With an initial $760 million in its coffers, the Bank which received funding support from International Development institutions will through Ghanaian financial institutions provide medium to long-term loans with tenors greater than three years.

It is expected that the coming on board of the bank alongside other measures by relevant government agencies in the country will help bridge the financing gap that exists between financial institutions and small businesses.

Another laudable initiative by the government targeted at repositioning the SMEs spread across the country is the You-Start Initiative under the Ghana CARES programme.

The initiative which is in part targeted at building an entrepreneurial nation and creating at least 1 million jobs for the youth in the next 3 years ( 2022- 2025 ) also aims to address the challenges faced by existing and young entrepreneurs.

YouStart will serve as a vehicle for young entrepreneurs to access capital, training, technical skills, and mentoring to launch and operate their businesses.

Among other things, the government through the plan intends to align its training with the needs of sectors that would drive the growth and socio-economic transformation of the country.

The YouStart initiative, as captured in Ghana’s 2022 Budget would support youth-led enterprises with, soft loans of up to GH¢50,000 for individuals and GH¢100,000 for associations and groups and a standardised loan package of between GH¢100,000 to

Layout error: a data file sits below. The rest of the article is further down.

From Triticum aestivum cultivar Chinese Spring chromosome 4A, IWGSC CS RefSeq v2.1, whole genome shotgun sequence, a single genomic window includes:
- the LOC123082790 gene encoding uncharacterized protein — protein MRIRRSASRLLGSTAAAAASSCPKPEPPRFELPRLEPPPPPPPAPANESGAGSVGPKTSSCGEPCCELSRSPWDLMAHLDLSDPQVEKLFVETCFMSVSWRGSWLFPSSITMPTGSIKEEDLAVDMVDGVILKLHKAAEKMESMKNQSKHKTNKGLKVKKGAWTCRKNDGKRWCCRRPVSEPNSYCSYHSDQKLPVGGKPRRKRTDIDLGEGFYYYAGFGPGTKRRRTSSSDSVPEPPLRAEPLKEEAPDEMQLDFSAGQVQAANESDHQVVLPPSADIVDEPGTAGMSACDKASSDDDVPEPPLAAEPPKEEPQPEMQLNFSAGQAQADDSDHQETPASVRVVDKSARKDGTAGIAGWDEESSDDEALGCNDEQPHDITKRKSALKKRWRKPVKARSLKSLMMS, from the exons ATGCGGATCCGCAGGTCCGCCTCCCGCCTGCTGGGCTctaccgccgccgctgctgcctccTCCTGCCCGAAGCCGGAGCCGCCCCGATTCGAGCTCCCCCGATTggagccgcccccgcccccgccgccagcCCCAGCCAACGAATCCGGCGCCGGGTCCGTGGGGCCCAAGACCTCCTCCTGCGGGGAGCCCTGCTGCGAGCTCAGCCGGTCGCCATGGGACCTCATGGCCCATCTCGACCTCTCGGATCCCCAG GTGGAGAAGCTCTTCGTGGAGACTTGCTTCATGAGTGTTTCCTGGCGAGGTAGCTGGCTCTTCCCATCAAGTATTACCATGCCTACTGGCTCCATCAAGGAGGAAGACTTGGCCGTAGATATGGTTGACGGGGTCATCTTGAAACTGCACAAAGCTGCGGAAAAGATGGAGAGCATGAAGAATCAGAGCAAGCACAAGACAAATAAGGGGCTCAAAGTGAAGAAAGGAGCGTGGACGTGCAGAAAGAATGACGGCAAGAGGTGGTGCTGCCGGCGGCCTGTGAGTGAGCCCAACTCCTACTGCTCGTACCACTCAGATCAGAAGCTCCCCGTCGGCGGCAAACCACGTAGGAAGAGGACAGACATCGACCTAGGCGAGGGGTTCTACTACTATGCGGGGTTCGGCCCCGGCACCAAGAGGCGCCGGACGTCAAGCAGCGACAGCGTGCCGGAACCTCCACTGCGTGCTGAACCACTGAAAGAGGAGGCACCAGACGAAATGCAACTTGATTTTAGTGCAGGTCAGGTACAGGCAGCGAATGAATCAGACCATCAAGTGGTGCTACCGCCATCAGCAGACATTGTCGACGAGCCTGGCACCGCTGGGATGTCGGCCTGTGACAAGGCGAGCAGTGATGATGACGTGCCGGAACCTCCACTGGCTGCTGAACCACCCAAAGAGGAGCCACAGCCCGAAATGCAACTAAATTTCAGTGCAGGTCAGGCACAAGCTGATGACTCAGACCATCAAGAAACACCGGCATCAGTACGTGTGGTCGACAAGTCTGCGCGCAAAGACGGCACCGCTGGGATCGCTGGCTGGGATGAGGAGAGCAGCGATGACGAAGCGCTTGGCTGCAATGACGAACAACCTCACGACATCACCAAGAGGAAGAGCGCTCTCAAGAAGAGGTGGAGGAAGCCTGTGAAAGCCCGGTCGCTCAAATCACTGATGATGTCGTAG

GH¢400,000 at concessional rates for SMEs from financial institutions.

Also out to bridge the technological gap which makes it difficult for small business owners to scale up sustainability is Meltwater Entrepreneurial School of Technology(MEST) through its training programme, MEST Scale.

The programme which is a venture acceleration program is designed to help Small and Growing Businesses strengthen their operations by boosting their capacity with key technology ideas needed to scale their growth.

Alongside other training in that line, the MEST Scale programme is expected to lead business owners on the path of adopting technology for their businesses especially as the world is thriving in e-commerce.

E-commerce plays an integral part in building good portfolios for SMEs making it possible for them to reach a wider audience and get increased sales.

The SMEs can leverage the tech exposure and knowledge from the e-commerce platform to grow further and expand for more impact.